The responses of male Hemichromis bimaculatus toward stationary dummies presented for time intervals of 15-60 minutes were studied. The following results were obtained: I) The fish responded to the dummies with many of the same activities shown during encounters with live conspecifics. 2) At low frequency or duration activities directed toward the dummy were often diverse but at relatively high levels certain activities dominated behavior during dummy presentation. The latter led to categorization of behavior into response types, biting-, quivering-, fluttering-, and finrest-dominated, which are negatively correlated with each other at high levels. 3) A male which previously responded to a dummy with a quivering-dominated response while unpaired switched to a biting-dominated response to the dummy when paired with a live female. 4) Certain activities, namely lateral display and tailbeating, occurred during both biting-dominated and quivering-dominated responses but gradually decreased during the course of an observation period. It was concluded that each response type reflects a dominance of corresponding tendencies or systems in the fish's behavior and that certain activities associated with these systems are mutually inhibitory. Furthermore, there is evidence suggesting that two of these systems (fluttering and finrest) comprise behavior that is usually regarded as a single system. Lateral display, tailbeating and quivering are considered in terms of interaction between systems.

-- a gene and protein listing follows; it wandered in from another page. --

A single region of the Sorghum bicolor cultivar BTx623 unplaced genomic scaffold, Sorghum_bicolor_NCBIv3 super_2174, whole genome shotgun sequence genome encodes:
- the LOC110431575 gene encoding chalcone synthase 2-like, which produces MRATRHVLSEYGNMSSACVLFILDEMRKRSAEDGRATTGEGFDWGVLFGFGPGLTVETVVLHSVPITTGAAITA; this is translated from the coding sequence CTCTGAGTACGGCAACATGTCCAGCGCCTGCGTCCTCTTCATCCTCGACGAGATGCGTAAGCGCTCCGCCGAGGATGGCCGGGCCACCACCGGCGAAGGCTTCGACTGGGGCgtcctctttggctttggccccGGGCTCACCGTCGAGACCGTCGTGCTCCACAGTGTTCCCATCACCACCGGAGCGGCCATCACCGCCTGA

I. La hiérarchie sociale établie entre les mâles de plusieurs groupes de Cobayes domestiques a été étudiée. Un indice hiérarchique basé sur le rapport du nombre des agressions exercées et subies par un même animal permet de déterminer avec précision le rang de chaque individu. 2. La hiérarchie observée est strictement linéaire et sa stabilité est bonne. Toutefois les périodes d'activité sexuelle correspondant à l'oestrus des femelles peuvent être à l'origine de renversements hiérarchiques entre mâles proches. 3. quantitative précise montre un maximum d'agressivité chez les mâles a et , ce dernier étant aussi le plus agressé. Les mâles les plus inférieurs sont peu agressifs et moins agressés que l'on pouvait le supposer. La hiérarchie tend à s'estomper à leur niveau. De plus, chaque mâle agresse de manière privilégiée son subordonné immédiat. Les postures ambivalentes sont observées seulement entre a et entre lesquels la compétition s'établit à son maximum. 4. Les séquences de comportements montrent une ritualisation importante des postures utilisées mais varient selon les couples de mâles qui s'opposent. Ceci permet de penser que les mâles d'un groupe ont une certaine connaissance de la situation hiérarchique de chacun d'eux. 5. Cette modulation des patterns comportementaux apporte confirmation du rôle de la situation dans les séquences de communication et de l'adaptation des réponses en fonction de l'expérience passée et de l'environnement immédiat.